“This is certainly the largest group of people I have received, other than a visit from a 4,000-strong United States’ Marine Corps,” he joked when the delegation, comprising Chief Minister Datuk Seri Mohd Ali Rustam, senior state officials and prominent business leaders, called on him.
Malaysia and Malacca are certainly dear to him. He has visited Malaysia “on countless times”.
Malacca, also a former Portuguese colony, has been forging closer links with Timor-Leste over the past few years through Mohd Ali’s special representative, Joseph Sta Maria, a businessman of Malacca Portuguese descent.
The semi-autonomous Oecussi enclave in the northwest portion located in Indonesian Nusa Tenggara Timur was where 18 men and 62 women from the group of Portuguese, who had captured Malacca in 1511, moved on and set up a settlement on the island of Timor.
Ramos-Horta expressed gratitude to Malaysia and former prime minister Tun Dr Mahathir Mohamad for the tremendous support given to Timor-Leste in every aspect from the start of the country’s birth.
“In 2006, when we had a crisis, I called the then Foreign Minister (Tun Abdullah Ahmad Badawi). Within a matter of hours, a political decision was made and within a week, a force was deployed to keep the peace.”
“Even many developed countries could not do this in such a fast manner,” he said.
Ramos-Horta said with peace and stability restored, the country was focused on development, using what he described as its “modest oil resources”. It is certainly not. The country’s specially instituted “Petroleum Fund”, into which Timor-Leste’s oil revenues are deposited now, holds US$5.8bil (RM18.1bil) while revenues from the yet-to-be exploited Greater Sunrise oil and gas field are expected to reach US$13bil (RM40.7bil) over the field’s 30-year lifespan.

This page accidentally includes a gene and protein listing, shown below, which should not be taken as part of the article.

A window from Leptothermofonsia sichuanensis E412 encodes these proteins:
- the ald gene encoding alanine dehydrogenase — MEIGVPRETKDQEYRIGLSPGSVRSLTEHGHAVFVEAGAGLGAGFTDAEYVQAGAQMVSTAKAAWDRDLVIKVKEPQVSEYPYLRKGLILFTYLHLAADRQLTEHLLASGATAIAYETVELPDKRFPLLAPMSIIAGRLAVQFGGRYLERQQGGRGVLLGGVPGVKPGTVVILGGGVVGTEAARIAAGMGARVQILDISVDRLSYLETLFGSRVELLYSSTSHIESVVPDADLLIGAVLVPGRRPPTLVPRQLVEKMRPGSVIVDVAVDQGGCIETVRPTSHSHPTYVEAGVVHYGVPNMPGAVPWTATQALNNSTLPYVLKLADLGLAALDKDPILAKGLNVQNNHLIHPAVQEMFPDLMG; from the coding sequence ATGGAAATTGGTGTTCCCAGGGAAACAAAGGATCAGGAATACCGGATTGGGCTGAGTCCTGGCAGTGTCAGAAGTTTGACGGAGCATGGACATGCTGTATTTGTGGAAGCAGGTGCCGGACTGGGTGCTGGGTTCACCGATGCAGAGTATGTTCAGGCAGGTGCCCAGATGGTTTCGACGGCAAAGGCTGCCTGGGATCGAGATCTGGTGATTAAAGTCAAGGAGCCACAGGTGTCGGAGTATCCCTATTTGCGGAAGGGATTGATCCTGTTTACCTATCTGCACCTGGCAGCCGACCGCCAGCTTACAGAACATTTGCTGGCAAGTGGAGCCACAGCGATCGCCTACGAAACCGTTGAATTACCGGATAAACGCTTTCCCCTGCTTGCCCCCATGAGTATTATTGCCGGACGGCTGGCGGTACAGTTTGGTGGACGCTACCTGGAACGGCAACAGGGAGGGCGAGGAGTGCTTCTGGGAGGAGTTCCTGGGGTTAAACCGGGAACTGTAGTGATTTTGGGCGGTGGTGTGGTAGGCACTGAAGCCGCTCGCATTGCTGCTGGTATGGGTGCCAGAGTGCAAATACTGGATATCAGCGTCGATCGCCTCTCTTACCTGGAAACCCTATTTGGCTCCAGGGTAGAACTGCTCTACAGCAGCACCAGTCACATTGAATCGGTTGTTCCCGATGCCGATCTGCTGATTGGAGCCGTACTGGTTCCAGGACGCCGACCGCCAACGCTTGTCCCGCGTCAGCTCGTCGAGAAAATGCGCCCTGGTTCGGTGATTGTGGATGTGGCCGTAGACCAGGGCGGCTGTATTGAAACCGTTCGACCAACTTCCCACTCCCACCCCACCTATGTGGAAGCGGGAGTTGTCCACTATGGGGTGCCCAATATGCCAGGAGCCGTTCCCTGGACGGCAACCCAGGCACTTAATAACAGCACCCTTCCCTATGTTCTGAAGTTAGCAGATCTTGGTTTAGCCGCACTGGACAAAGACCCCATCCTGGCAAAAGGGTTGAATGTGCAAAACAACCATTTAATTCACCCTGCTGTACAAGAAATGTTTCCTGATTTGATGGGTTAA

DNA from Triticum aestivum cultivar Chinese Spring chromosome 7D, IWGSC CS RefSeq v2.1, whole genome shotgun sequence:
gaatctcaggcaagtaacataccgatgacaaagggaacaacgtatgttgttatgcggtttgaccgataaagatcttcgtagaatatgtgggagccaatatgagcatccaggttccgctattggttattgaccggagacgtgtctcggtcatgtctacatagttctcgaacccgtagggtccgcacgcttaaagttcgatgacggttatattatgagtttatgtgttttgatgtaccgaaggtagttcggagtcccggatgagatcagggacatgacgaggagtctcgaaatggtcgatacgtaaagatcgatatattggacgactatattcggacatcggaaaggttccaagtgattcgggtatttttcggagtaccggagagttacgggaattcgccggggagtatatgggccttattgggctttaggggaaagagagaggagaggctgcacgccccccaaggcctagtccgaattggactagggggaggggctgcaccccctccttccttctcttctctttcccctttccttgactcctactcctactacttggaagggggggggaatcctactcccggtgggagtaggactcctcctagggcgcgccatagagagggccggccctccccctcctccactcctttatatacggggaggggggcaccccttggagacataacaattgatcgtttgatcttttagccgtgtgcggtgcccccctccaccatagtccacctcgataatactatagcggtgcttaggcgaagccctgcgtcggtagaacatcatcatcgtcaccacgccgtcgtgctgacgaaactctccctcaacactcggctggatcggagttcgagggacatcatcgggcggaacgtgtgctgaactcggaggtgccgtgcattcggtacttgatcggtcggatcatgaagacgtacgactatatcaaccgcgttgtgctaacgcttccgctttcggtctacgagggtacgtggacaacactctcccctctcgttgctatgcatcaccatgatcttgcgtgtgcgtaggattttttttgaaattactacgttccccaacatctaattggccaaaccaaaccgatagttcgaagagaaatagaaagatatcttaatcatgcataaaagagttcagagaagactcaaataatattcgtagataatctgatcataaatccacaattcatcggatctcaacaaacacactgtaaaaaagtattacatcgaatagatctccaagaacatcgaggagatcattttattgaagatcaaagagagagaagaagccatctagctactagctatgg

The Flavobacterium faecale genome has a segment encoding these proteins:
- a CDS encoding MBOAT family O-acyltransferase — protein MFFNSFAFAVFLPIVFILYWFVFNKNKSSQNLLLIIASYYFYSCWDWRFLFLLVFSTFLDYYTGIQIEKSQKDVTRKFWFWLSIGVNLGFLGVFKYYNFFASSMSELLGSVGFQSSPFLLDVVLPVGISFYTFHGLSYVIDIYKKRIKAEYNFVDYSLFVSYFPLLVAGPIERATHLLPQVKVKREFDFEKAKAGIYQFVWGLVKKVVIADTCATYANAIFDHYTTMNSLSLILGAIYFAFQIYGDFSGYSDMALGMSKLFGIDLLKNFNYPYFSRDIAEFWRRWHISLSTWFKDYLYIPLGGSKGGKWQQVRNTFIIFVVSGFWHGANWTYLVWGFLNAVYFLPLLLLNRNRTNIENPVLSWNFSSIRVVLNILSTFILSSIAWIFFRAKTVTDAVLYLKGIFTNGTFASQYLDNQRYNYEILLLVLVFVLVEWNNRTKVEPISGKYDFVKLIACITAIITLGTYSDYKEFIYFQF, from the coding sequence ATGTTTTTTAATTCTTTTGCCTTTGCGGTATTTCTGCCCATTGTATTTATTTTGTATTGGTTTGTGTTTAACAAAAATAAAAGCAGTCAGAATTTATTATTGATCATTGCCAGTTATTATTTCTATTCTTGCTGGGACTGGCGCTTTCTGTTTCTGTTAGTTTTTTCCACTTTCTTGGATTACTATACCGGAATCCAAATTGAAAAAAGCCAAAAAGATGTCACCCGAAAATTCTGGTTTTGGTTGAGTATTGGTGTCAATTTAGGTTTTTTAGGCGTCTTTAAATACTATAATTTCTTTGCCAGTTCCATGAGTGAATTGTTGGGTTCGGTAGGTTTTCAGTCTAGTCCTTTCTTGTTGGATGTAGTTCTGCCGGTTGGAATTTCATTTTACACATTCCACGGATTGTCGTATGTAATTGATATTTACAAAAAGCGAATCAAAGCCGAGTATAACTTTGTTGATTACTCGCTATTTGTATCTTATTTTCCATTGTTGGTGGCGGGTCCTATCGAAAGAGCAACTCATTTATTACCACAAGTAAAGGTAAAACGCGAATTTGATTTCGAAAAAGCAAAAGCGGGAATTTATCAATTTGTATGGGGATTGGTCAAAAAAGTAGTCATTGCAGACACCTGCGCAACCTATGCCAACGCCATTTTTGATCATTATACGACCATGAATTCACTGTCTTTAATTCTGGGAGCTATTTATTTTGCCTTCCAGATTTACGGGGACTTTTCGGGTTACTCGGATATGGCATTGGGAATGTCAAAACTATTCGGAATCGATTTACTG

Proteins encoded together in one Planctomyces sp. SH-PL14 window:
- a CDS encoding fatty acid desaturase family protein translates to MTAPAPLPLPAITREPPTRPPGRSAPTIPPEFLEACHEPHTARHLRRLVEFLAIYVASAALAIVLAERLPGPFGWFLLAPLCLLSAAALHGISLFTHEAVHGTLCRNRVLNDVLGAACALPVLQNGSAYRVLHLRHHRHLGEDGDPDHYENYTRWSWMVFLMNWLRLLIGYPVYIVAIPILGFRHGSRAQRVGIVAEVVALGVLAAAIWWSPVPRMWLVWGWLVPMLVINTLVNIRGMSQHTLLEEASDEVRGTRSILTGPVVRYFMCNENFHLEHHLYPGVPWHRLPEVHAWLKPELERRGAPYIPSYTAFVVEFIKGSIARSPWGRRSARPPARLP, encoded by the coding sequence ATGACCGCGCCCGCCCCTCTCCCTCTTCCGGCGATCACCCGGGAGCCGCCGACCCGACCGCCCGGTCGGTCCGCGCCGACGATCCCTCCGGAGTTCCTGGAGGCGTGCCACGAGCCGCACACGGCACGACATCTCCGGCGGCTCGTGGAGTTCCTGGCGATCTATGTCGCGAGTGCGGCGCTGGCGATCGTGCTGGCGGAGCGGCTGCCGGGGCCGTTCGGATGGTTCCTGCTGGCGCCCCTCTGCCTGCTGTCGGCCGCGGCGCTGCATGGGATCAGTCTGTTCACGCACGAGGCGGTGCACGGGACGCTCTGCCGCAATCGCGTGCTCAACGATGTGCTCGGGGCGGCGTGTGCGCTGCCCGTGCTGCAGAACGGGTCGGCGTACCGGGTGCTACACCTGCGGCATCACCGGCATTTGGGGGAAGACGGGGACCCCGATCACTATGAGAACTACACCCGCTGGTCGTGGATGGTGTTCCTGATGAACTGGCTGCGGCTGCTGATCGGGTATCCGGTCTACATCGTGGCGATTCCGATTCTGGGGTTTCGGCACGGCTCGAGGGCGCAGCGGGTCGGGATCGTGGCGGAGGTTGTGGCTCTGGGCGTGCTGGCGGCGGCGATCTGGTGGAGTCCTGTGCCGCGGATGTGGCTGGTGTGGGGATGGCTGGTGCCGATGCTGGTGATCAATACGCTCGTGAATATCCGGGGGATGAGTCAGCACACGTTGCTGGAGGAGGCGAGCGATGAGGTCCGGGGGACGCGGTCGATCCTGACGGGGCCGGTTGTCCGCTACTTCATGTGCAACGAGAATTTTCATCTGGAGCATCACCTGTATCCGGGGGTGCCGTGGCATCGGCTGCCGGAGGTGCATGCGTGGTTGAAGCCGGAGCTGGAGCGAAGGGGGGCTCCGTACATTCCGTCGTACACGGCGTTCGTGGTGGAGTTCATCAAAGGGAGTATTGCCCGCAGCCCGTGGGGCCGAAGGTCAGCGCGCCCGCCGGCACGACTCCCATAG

The country’s immediate challenge is to build the much needed infrastructure for sustainable job growth and raise the standard of living for the population – almost half of which is now under the age of 15 – through education, human resource development and job creation. In spite of the global economic crisis, Timor-Leste experienced growth of over 10% in 2009.
“The economy has been good over the past three years and for many years to come, Timor-Leste will have between 7% and 8% of growth.
“There is no other way but to go up and forward. We need thousands of kilometres of roads; currently 80% of our roads are in absolute disrepair. We also need to build hundreds of bridges, ports, airports and communication systems,” Ramos-Horta added.
He urged Malaysian investors who had proven know-how in various fields, including oil and gas, construction and education, to take up the many opportunities available in the country and contribute towards its development.
“You can help transform our country. Malaysians can play a central role in the development of Timor-Leste. We have a very good relationship and you have proven to be great friends,” he said.
Ramos-Horta said Timor-Leste practised a totally open economy and its revised rate of taxes was the lowest in Asia after Hong Kong.
But he admitted that issues involving land and property remained unresolved and “confusing” in some cases. He drew laughter when he cited a case in which a piece had been “sold” to three different buyers.
The president said the issues were seriously looked into to bring about a better system.
Even before his assurance, members of the Malacca delegation had already identified prospective projects and businesses under joint ventures with key members of the fledgling Timor-Leste Chamber of Commerce.
A total of 17 Memorandums of Understanding (MoUs) were signed during the three-day visit.